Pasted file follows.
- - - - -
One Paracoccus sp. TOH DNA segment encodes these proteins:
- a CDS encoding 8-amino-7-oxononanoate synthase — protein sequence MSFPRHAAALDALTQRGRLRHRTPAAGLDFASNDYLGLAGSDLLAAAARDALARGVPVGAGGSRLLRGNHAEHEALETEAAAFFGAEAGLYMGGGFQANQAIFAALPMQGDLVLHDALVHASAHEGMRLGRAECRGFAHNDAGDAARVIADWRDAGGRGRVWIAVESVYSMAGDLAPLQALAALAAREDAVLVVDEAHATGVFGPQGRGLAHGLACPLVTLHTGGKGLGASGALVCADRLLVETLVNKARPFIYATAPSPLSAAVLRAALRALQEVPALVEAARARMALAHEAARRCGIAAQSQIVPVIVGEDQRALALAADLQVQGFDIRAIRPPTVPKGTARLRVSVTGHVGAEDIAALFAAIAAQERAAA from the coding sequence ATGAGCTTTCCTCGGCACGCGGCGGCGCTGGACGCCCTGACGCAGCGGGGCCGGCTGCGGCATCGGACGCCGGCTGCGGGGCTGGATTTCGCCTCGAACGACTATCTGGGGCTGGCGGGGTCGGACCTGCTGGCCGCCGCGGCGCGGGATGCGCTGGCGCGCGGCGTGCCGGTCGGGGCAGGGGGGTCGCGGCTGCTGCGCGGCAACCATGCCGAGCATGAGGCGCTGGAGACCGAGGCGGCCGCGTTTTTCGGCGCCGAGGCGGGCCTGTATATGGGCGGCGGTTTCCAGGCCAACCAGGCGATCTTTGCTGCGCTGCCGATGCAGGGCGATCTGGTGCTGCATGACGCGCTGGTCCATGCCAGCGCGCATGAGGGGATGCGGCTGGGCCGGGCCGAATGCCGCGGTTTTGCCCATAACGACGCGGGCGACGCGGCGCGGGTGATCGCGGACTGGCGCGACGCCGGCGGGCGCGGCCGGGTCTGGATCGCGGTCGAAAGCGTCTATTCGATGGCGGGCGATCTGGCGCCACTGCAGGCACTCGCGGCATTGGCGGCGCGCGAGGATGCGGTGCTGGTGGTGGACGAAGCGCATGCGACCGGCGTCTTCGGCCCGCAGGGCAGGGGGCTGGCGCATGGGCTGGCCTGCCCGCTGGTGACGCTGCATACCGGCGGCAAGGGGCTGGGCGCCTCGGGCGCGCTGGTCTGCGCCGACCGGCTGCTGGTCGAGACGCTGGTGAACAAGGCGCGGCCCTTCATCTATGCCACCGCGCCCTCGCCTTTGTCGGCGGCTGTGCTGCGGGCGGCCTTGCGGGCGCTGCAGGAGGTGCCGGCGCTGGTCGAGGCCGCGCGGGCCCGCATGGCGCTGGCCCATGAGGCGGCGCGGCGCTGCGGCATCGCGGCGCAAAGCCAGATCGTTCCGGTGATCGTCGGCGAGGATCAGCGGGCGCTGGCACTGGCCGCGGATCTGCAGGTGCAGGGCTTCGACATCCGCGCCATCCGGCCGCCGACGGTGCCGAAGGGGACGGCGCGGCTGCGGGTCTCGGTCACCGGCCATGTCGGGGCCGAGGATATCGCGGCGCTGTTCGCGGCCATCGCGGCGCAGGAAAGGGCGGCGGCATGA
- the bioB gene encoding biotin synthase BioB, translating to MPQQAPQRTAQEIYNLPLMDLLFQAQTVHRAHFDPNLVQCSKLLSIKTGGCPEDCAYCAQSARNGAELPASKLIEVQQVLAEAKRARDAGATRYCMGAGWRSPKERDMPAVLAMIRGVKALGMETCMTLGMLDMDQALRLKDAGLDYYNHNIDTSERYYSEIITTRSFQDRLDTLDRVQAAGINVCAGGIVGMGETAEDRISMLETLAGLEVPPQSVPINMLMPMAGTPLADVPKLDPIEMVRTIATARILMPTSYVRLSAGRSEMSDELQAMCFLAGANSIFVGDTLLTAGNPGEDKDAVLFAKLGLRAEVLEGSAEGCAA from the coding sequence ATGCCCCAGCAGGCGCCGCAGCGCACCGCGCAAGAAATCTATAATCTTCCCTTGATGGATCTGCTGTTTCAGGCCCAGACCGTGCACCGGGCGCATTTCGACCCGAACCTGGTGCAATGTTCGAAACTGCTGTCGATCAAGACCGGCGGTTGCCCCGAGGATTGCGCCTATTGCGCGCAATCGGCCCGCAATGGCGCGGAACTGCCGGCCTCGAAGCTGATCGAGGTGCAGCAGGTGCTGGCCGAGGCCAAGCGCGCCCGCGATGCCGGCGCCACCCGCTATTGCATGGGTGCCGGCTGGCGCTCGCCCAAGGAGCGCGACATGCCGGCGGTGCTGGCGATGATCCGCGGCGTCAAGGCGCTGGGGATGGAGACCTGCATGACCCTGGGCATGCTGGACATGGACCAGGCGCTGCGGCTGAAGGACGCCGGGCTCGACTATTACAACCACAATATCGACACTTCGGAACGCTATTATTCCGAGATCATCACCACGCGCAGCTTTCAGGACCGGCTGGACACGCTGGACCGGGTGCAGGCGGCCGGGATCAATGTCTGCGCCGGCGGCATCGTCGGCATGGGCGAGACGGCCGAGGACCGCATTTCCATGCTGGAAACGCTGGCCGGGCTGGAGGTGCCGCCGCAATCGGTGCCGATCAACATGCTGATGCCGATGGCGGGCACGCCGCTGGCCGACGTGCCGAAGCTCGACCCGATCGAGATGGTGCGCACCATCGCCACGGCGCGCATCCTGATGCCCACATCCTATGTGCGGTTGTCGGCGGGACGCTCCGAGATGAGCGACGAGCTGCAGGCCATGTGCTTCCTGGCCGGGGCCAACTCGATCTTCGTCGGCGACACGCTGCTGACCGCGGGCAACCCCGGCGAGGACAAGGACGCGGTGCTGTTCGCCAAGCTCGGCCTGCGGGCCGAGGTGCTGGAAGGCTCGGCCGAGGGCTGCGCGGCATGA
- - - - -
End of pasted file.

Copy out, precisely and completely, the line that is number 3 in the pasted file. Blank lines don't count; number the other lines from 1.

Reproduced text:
- the bioB gene encoding biotin synthase BioB, translating to MPQQAPQRTAQEIYNLPLMDLLFQAQTVHRAHFDPNLVQCSKLLSIKTGGCPEDCAYCAQSARNGAELPASKLIEVQQVLAEAKRARDAGATRYCMGAGWRSPKERDMPAVLAMIRGVKALGMETCMTLGMLDMDQALRLKDAGLDYYNHNIDTSERYYSEIITTRSFQDRLDTLDRVQAAGINVCAGGIVGMGETAEDRISMLETLAGLEVPPQSVPINMLMPMAGTPLADVPKLDPIEMVRTIATARILMPTSYVRLSAGRSEMSDELQAMCFLAGANSIFVGDTLLTAGNPGEDKDAVLFAKLGLRAEVLEGSAEGCAA from the coding sequence ATGCCCCAGCAGGCGCCGCAGCGCACCGCGCAAGAAATCTATAATCTTCCCTTGATGGATCTGCTGTTTCAGGCCCAGACCGTGCACCGGGCGCATTTCGACCCGAACCTGGTGCAATGTTCGAAACTGCTGTCGATCAAGACCGGCGGTTGCCCCGAGGATTGCGCCTATTGCGCGCAATCGGCCCGCAATGGCGCGGAACTGCCGGCCTCGAAGCTGATCGAGGTGCAGCAGGTGCTGGCCGAGGCCAAGCGCGCCCGCGATGCCGGCGCCACCCGCTATTGCATGGGTGCCGGCTGGCGCTCGCCCAAGGAGCGCGACATGCCGGCGGTGCTGGCGATGATCCGCGGCGTCAAGGCGCTGGGGATGGAGACCTGCATGACCCTGGGCATGCTGGACATGGACCAGGCGCTGCGGCTGAAGGACGCCGGGCTCGACTATTACAACCACAATATCGACACTTCGGAACGCTATTATTCCGAGATCATCACCACGCGCAGCTTTCAGGACCGGCTGGACACGCTGGACCGGGTGCAGGCGGCCGGGATCAATGTCTGCGCCGGCGGCATCGTCGGCATGGGCGAGACGGCCGAGGACCGCATTTCCATGCTGGAAACGCTGGCCGGGCTGGAGGTGCCGCCGCAATCGGTGCCGATCAACATGCTGATGCCGATGGCGGGCACGCCGCTGGCCGACGTGCCGAAGCTCGACCCGATCGAGATGGTGCGCACCATCGCCACGGCGCGCATCCTGATGCCCACATCCTATGTGCGGTTGTCGGCGGGACGCTCCGAGATGAGCGACGAGCTGCAGGCCATGTGCTTCCTGGCCGGGGCCAACTCGATCTTCGTCGGCGACACGCTGCTGACCGCGGGCAACCCCGGCGAGGACAAGGACGCGGTGCTGTTCGCCAAGCTCGGCCTGCGGGCCGAGGTGCTGGAAGGCTCGGCCGAGGGCTGCGCGGCATGA